At least 10 people were left alive at the end of the attack, which saw Bin Laden killed in an upstairs room of the three-storey house where he had been living. Hamza, one of the al-Qaida leader’s sons, was killed. His body was removed with that of his father by the assault teams. All in all, this was a comparatively benign operation by America, with collateral damage kept to a minimum.

It is not expected that any retaliation by the al Qaeda will be so limited in scope, however. The al Qaeda has long memories of how U.S. military from time to time have killed not only military combatants but uninvolved people who were in the zone of danger. This is seen as something impossible to limit when it becomes a war of dropping bombs, however.
The survivors include eight children and two adults, both women. One is Bin Laden’s fifth wife, a 29-year-old Yemeni, Amal Ahmed Abdul Fatah who married the al-Qaida leader around 11 years ago in Afghanistan. The other is understood to be a Yemeni doctor in her 30s whose passport indicates that she arrived by legal means in the region sometime between 2000 and 2006, when the document expired.

The Pakistani official, from the main intelligence agency the Inter-Services Intelligence Directorate (ISI), said that verification of the exact identity of the woman was continuing.

“We are not sure if she is a doctor, a nurse, a maid or what,” he said.
The White House has so far not commented on the survivors or on reports that a second son of Bin Laden was captured during the raid.
Though mobile phones and computers seized in the compound are currently being examined by American specialists for any possible leads on forthcoming attacks or information on current fugitives, the women and children in Pakistani custody are potential sources of valuable intelligence.
On Tuesday, the Pakistani Ministry of Foreign Affairs issued a statement saying that “the family members of Osama bin Laden [are] all in safe hands … in the best possible facilities,” and that “as per policy” the relatives would be handed over to their countries of origin.
This, however, may not be easy. One problem is their unclear legal status. The Saudi Arabian citizenship of the al-Qaida leader was withdrawn in 1994 following his violent criticism of the kingdom’s royal family leaving the exact nationality of his children unclear. Two young sons of Bin Laden are believed to be among the survivors held by the Pakistanis.
It is also far from certain that either Yemen or Saudi Arabia would be willing to accept the repatriation of Bin Laden’s family members or their friends. Nor is their identification a simple task. Some of the children found at the compound may be those of the two brothers killed in the raid, and may have Pakistani nationality. The youngest child found at the compound is two.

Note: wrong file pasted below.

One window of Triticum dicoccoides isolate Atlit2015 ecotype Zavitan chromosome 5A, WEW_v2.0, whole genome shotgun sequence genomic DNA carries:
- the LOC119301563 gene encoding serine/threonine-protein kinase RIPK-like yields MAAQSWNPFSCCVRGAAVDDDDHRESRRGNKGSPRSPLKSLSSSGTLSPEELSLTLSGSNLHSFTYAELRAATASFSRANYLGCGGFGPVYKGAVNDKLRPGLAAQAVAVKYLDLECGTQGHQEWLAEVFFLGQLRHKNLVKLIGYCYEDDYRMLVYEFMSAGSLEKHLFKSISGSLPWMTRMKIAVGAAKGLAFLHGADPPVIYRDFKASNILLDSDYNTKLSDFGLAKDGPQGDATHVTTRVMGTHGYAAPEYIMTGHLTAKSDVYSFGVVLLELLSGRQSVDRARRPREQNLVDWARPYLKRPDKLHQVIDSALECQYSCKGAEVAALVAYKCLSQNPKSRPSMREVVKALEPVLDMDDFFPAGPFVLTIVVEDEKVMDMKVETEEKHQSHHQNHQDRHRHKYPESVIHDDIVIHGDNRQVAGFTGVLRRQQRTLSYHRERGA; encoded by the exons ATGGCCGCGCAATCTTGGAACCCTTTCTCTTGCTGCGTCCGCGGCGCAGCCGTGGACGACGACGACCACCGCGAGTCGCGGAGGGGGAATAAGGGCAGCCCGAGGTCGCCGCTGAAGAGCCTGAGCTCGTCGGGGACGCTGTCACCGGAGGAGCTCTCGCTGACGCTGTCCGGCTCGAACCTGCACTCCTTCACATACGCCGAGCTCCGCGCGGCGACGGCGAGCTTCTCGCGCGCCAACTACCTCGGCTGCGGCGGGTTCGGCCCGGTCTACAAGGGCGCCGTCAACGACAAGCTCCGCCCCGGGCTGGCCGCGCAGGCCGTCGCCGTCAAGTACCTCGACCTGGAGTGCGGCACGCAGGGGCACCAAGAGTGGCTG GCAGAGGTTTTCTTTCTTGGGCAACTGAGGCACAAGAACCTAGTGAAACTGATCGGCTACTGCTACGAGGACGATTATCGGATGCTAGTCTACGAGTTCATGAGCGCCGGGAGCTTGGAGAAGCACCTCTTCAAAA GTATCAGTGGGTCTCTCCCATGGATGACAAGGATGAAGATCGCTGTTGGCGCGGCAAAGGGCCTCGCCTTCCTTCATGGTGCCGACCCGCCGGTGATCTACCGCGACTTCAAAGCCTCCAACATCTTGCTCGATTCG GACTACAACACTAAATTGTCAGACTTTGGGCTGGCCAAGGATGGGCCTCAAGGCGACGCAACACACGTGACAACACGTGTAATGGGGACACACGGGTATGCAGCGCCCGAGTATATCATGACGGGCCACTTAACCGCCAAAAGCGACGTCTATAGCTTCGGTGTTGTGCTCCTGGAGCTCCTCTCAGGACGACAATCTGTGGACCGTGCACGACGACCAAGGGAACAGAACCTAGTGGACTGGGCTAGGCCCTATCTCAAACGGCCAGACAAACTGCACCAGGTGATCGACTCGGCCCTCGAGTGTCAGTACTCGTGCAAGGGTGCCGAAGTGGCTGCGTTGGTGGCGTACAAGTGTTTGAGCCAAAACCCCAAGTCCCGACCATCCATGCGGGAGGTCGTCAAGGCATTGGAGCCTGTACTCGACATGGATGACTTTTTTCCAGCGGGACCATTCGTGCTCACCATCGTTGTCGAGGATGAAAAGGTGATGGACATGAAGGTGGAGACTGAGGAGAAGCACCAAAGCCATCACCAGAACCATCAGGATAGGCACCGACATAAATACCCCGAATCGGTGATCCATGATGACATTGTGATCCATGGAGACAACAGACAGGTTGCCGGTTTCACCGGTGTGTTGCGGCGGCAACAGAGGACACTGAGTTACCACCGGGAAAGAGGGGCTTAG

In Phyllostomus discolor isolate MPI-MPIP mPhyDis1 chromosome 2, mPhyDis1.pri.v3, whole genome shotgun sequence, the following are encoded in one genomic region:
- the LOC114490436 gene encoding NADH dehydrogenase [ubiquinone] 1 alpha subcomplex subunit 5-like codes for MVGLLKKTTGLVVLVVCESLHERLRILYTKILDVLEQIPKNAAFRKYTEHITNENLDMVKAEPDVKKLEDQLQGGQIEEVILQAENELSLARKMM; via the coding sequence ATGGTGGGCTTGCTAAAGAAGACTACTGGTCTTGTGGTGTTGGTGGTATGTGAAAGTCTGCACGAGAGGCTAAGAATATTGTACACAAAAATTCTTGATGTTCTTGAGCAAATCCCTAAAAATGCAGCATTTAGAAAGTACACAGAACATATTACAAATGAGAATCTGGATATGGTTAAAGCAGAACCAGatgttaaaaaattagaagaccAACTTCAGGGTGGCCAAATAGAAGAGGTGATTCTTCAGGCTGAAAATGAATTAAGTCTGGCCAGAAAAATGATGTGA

Local authorities arrived on the scene of the raid as American special forces were leaving. It is believed that the attackers originally planned to evacuate all those in the compound but the breakdown of a helicopter meant there was no space to take them.
Instead, only the bodies of Bin Laden and his son Hamza, who was in his early 20s, were taken to the aircraft carrier the USS Carl Vinson and buried at sea. Survivors were left with their hands fastened with plastic handcuffs, a second Pakistani official said, adding that initial communications with the survivors had been difficult as the Pakistani police and military arriving at the scene did not speak Arabic.
Four bodies are understood to have been recovered by Pakistani officials from the compound, including those of two brothers who have been reported to be behind the construction and management of the house. One is believed to be the crucial courier, Abu Ahmed al-Kuwaiti, who inadvertently led the CIA to Bin Laden. A third body was that of one of the brother’s wives. The other casualty is believed to be a guard who has yet to be identified or possibly a domestic servant.
Several of the survivors, including Bin Laden’s wife, were injured in the 40-minute firefight that preceded the al-Qaida leader’s death.
The White House have confirmed that Bin Laden’s wife received a bullet wound in the calf during the assault.
Pakistani officials told the Guardian yesterday that Bin Laden’s daughter, which various reports named as Safina, Safia or Ayesha yesterday, had been hit in the ankle in the moments before the American assault team reached the room where they found her father, and later passed out. The wound was possibly caused by fragments from a grenade thrown by the assault team as they attacked, one said.
The girl and her mother are believed to be at a high-security military hospital.
American press reports cited a US official saying Fatah had told Pakistani authorities that Bin Laden had lived in the complex, at least part of the time, since it was built in 2005. Yesterday, other reports fromPakistan contradicted that statement, saying survivors had told officials they had arrived five or six months ago.
White House press secretary Jay Carney confirmed earlier this week that she was “in the room with Bin Laden” when injured.
John Brennan, President Barack Obama’s chief counter-terrorism adviser, had initially claimed Fatah was killed while “she was being used as a shield”, but the White House later said that account was inaccurate.
US intelligence officials have also said Fatah, rather than Bin Laden’s daughter, identified the al-Qaida leader’s body.